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Pharmaceutical Manufacturing and Packing Sourcer

Contract Manufacturing of Biopharmaceuticals: The Regulatory Framework

Currently there is a significant shortfall in biopharmaceutical manufacturing. At present, biopharmaceuticals account for some five per cent of global health care sales. However, it is anticipated that this figure will increase significantly in the coming years. In 2001 biopharmaceuticals comprised around 29 per cent of new FDA approvals. It is estimated that there are approximately 350 biologics in late stage clinical trials and a further 1,000 in late stage development.

The global microbial fermentation capacity may need to double by 2005 and demand would therefore exceed capacity by a factor of four for GMP processing. The total world market size for biopharmaceutical manufacture is likely to grow from $780 million in 1998 to around $1,600 million for 2002. The US currently accounts for 58 per cent of the total market and Europe for 37 per cent.

Currently the requirement for microbial fermentation significantly exceeds that for mammalian cell culture, although it is likely that the cell culture market will grow more rapidly than will microbial fermentation. For many small companies, the use of contract manufacturing facilities is the only available option for producing materials for clinical trials and market.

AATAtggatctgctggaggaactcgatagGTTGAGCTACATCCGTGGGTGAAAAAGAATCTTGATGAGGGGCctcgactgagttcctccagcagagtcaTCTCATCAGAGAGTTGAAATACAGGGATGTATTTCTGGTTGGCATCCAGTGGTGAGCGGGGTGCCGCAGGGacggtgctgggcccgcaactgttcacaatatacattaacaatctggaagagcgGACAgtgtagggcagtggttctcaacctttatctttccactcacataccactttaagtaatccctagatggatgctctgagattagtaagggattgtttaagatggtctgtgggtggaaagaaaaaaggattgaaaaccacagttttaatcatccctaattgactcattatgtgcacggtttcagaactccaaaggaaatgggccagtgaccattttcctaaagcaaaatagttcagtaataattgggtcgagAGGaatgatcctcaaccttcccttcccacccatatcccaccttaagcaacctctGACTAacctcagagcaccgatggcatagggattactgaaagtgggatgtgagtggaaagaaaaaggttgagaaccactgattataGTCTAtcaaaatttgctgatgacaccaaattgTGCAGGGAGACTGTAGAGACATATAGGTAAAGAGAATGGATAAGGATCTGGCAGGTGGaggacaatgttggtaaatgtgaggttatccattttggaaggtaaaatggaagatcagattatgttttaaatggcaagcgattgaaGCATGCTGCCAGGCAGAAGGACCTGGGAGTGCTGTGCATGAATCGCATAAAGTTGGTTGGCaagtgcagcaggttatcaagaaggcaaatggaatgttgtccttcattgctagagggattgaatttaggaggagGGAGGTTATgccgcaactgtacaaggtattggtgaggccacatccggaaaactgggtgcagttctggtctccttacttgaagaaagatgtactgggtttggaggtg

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By Dr Trevor Marks, Business Manager at the Health Protection Agency, Porton Down

Dr Trevor Marks is currently Business Manager at the Health Protection Agency, Porton Down (previously CAMR). He has been Project Manager for anthrax vaccine manufacture for the past four years.

Trevor joined CAMR in 1979 as a Manufacturing Process Scientist, before moving into research and gaining a PhD in Environmental Microbiology in 1986. Following this, he was active in researching environmental microbiology issues, including bacteriophage-mediated transfer of virulence factors in pathogenic micro-organisms and the use of micro-organisms to degrade environmental pollutants.

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Dr Trevor Marks
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